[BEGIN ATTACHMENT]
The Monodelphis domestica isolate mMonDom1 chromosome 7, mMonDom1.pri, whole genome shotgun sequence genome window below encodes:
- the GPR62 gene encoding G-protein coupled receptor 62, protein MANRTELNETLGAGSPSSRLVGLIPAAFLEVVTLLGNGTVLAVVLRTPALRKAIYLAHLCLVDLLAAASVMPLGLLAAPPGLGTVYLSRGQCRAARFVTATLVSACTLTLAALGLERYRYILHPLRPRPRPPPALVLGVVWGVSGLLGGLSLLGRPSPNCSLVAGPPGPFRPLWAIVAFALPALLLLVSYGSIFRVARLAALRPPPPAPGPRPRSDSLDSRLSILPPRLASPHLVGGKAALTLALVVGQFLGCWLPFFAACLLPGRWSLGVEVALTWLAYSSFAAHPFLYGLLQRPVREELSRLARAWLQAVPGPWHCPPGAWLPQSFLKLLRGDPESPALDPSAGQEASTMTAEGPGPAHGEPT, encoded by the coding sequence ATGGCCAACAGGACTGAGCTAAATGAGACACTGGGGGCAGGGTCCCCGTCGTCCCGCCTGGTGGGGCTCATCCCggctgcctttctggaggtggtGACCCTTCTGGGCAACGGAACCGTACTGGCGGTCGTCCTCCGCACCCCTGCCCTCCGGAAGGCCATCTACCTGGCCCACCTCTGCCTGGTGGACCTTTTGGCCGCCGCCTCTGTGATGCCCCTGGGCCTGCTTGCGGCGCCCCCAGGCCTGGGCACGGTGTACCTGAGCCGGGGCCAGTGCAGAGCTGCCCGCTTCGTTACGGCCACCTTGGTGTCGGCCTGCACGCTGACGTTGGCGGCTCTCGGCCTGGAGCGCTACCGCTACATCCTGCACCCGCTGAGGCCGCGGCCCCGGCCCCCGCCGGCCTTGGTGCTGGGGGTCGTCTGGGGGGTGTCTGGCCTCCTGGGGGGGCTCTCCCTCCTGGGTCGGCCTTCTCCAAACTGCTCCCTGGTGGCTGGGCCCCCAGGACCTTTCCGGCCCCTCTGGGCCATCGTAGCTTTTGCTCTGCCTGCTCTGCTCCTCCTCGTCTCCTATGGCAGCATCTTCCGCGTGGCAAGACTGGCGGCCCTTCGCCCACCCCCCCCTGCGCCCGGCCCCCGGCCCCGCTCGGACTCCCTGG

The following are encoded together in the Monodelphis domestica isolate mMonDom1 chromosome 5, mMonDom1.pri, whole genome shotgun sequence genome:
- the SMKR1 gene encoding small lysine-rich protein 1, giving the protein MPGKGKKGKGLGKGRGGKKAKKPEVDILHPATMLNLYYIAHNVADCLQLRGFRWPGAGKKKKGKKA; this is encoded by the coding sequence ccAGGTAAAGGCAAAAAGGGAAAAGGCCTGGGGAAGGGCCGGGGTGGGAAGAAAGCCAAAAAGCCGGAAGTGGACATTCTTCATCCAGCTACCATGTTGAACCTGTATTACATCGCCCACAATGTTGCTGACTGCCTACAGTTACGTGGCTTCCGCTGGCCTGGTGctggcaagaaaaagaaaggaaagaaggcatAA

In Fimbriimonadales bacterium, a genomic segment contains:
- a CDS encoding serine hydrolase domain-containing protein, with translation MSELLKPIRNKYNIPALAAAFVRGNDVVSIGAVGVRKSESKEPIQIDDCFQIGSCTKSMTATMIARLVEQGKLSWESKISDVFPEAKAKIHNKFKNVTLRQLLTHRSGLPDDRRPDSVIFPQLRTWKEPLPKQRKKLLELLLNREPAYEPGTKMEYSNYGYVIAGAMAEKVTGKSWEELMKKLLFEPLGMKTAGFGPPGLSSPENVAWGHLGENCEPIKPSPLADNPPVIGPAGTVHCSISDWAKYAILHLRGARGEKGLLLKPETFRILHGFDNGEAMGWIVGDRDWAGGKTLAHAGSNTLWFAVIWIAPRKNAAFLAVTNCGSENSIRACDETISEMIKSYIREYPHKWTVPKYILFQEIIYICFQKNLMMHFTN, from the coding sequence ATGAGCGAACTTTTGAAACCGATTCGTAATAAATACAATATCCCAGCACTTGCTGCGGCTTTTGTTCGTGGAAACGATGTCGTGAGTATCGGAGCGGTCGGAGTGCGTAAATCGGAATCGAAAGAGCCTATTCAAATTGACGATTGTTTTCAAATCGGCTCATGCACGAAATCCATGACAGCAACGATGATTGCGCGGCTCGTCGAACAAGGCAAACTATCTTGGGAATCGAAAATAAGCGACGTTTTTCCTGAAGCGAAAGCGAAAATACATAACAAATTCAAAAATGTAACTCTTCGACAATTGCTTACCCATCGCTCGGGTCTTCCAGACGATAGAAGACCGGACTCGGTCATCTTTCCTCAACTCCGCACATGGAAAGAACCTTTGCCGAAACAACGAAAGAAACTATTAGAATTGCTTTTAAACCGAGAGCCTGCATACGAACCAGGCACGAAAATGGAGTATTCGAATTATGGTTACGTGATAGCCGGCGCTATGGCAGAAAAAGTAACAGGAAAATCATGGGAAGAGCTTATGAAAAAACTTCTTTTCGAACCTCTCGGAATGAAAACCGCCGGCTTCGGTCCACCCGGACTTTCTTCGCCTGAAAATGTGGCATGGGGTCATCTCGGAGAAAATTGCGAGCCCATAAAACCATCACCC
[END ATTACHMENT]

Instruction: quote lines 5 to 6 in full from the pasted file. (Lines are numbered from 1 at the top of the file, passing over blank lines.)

In Fimbriimonadales bacterium, a genomic segment contains:
- a CDS encoding serine hydrolase domain-containing protein, with translation MSELLKPIRNKYNIPALAAAFVRGNDVVSIGAVGVRKSESKEPIQIDDCFQIGSCTKSMTATMIARLVEQGKLSWESKISDVFPEAKAKIHNKFKNVTLRQLLTHRSGLPDDRRPDSVIFPQLRTWKEPLPKQRKKLLELLLNREPAYEPGTKMEYSNYGYVIAGAMAEKVTGKSWEELMKKLLFEPLGMKTAGFGPPGLSSPENVAWGHLGENCEPIKPSPLADNPPVIGPAGTVHCSISDWAKYAILHLRGARGEKGLLLKPETFRILHGFDNGEAMGWIVGDRDWAGGKTLAHAGSNTLWFAVIWIAPRKNAAFLAVTNCGSENSIRACDETISEMIKSYIREYPHKWTVPKYILFQEIIYICFQKNLMMHFTN, from the coding sequence ATGAGCGAACTTTTGAAACCGATTCGTAATAAATACAATATCCCAGCACTTGCTGCGGCTTTTGTTCGTGGAAACGATGTCGTGAGTATCGGAGCGGTCGGAGTGCGTAAATCGGAATCGAAAGAGCCTATTCAAATTGACGATTGTTTTCAAATCGGCTCATGCACGAAATCCATGACAGCAACGATGATTGCGCGGCTCGTCGAACAAGGCAAACTATCTTGGGAATCGAAAATAAGCGACGTTTTTCCTGAAGCGAAAGCGAAAATACATAACAAATTCAAAAATGTAACTCTTCGACAATTGCTTACCCATCGCTCGGGTCTTCCAGACGATAGAAGACCGGACTCGGTCATCTTTCCTCAACTCCGCACATGGAAAGAACCTTTGCCGAAACAACGAAAGAAACTATTAGAATTGCTTTTAAACCGAGAGCCTGCATACGAACCAGGCACGAAAATGGAGTATTCGAATTATGGTTACGTGATAGCCGGCGCTATGGCAGAAAAAGTAACAGGAAAATCATGGGAAGAGCTTATGAAAAAACTTCTTTTCGAACCTCTCGGAATGAAAACCGCCGGCTTCGGTCCACCCGGACTTTCTTCGCCTGAAAATGTGGCATGGGGTCATCTCGGAGAAAATTGCGAGCCCATAAAACCATCACCC